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Now I’m starting fresh. I’ve learned the basics. I know I have the strength to continue, and I know the joy in freestyle dancing (which I love more than pole). I don’t have to be consumed with fear that I can’t do something. Now I’m slowing down, putting less pressure on myself and just trying to watch the details. My goals are so different than they were a year ago. I want to make sure I understand how to safely do things and why one way might be better than another. I’m doing about 75% left-sided moves to try to be more balanced and give my right side a break.

I have new challenges now. Should I get a pole? I don’t have a special place for one so it would be in the middle of my living room. I can deal with that. But for me, going to the studio is a very full experience. I’m afraid if I had a pole at home it would be exercise, which I hate. Would I take the time to do a delicious, slow warm-up or would I see a trick on YouTube and run to try it, injuring myself and delaying my progress?

Another challenge is that I live in Missouri; it’s way too expensive to go to either coast to see any competitions. There’s one in the Midwest but between the travel, the vacation days, and the comp itself the cost is pretty high. Is this important to me? I could buy a pole or 2 with that money.

I got to vocalize something yesterday that I hadn’t realized. I love the culture of pole. I’ve never enjoyed a sisterhood like this before. I’ve never enjoyed a physically challenging activity. I’ve never felt graceful. I’ve never participated in something that has so many facets and such a wide variety of supporters and enthusiasts. The closest kind of community I’ve ever had like this before was church and that was a “different” experience for me. (Both very positive and very negative.)

This is freeing and fulfilling. This feels like I’m healthy and whole. I’ve battled depression for at least 20 years off and on. I may always struggle with that but this is the longest I’ve held a hobby and the longest I’ve ever felt good about myself physically. Pole itself did not do that – that’s Aerosha, that’s Rachael’s vision. But Pole has been a mechanism within that, an integral tool to help me grow. A dance studio without poles in it would not have taught me the same lessons I’m learning.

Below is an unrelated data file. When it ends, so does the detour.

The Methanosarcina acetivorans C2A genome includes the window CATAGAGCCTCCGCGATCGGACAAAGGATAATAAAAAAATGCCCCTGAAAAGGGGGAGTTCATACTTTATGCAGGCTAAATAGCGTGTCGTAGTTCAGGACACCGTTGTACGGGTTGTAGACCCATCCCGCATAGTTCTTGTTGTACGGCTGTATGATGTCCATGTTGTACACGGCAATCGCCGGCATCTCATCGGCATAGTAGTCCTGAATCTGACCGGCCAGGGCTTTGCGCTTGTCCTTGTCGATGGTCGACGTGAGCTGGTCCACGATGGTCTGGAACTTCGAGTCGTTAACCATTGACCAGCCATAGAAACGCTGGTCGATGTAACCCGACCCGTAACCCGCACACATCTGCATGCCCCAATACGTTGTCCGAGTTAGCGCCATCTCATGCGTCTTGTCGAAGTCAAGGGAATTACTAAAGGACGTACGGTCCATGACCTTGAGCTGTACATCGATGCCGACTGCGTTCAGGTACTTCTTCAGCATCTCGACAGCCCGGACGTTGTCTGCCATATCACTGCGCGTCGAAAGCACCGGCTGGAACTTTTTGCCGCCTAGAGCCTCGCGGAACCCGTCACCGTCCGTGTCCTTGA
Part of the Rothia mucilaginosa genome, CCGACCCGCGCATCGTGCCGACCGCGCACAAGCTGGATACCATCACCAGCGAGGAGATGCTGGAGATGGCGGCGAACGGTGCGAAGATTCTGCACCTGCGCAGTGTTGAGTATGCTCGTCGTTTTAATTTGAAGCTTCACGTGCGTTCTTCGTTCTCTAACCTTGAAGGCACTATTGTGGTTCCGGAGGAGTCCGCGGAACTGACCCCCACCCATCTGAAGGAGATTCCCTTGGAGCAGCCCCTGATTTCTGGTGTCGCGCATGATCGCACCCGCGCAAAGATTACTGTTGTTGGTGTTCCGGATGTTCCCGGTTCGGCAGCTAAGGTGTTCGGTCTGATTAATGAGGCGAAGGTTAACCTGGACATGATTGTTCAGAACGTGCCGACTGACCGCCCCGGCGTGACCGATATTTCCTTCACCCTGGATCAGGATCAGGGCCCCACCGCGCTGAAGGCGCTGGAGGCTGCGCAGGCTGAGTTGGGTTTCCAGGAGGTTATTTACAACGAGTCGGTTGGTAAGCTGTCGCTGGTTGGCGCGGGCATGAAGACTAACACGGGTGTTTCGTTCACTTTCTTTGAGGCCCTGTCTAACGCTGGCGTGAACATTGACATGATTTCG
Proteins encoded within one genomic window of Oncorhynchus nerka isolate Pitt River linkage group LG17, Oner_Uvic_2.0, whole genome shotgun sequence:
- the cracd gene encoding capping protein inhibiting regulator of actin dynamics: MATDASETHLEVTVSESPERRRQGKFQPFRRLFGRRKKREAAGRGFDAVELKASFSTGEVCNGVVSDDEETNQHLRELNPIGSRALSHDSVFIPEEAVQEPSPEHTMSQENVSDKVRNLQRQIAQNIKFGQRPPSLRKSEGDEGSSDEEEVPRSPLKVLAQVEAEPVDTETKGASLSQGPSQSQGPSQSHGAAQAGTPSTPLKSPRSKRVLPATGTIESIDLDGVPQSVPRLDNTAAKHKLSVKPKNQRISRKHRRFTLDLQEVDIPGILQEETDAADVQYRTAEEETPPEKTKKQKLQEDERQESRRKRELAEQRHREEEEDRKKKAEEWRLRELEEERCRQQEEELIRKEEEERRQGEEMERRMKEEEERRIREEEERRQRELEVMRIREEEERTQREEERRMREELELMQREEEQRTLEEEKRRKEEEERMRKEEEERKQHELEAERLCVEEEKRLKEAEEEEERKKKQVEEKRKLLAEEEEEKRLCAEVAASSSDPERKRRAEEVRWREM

I can’t believe how amazingly fortunate I am to have found pole and to have found Aerosha. I believe there’s no other studio like it and that I found it exactly when I needed it. I believe my journey has taken paths I couldn’t have foreseen and it will continue to do so in the future. I love where I am and who I’m with and who I am.

I learned this morning that my wrists are suffering from repetitive stress. It’ll take 8-12 weeks of adjustments and myofascial release to treat it (which is alarmingly painful but awesome to think of as mayo-facial release) and the Chiropractor advises no pole. I could have cried; it’s a wonder I didn’t. I spoke to Rachael and she reminded me that Aerosha is so much more than pole. There is plenty for me to learn and do and experience there without using my hands. She also shared some of her wrist challenges over the years and they were WAY worse than mine. She’s fine now, so I will be too.

I looked up what wrists represent metaphysically. The top hit said:

Wrists represent flexibility in grasping and holding onto things in Life. Problems like Carpal Tunnel Syndrome represent resistance to grasping onto those things that are important or a feeling that the important things are slipping away. Like breathing, life is a process of drawing in and letting go.

Interestingly, I think I know exactly what it is I need to let go of and I’m working on it with my therapist. That, too, may take 8 weeks for all I know.

I think Phase 3 is going to be wonderful and amazing and difficult and I’m grateful to you all for allowing me to share it.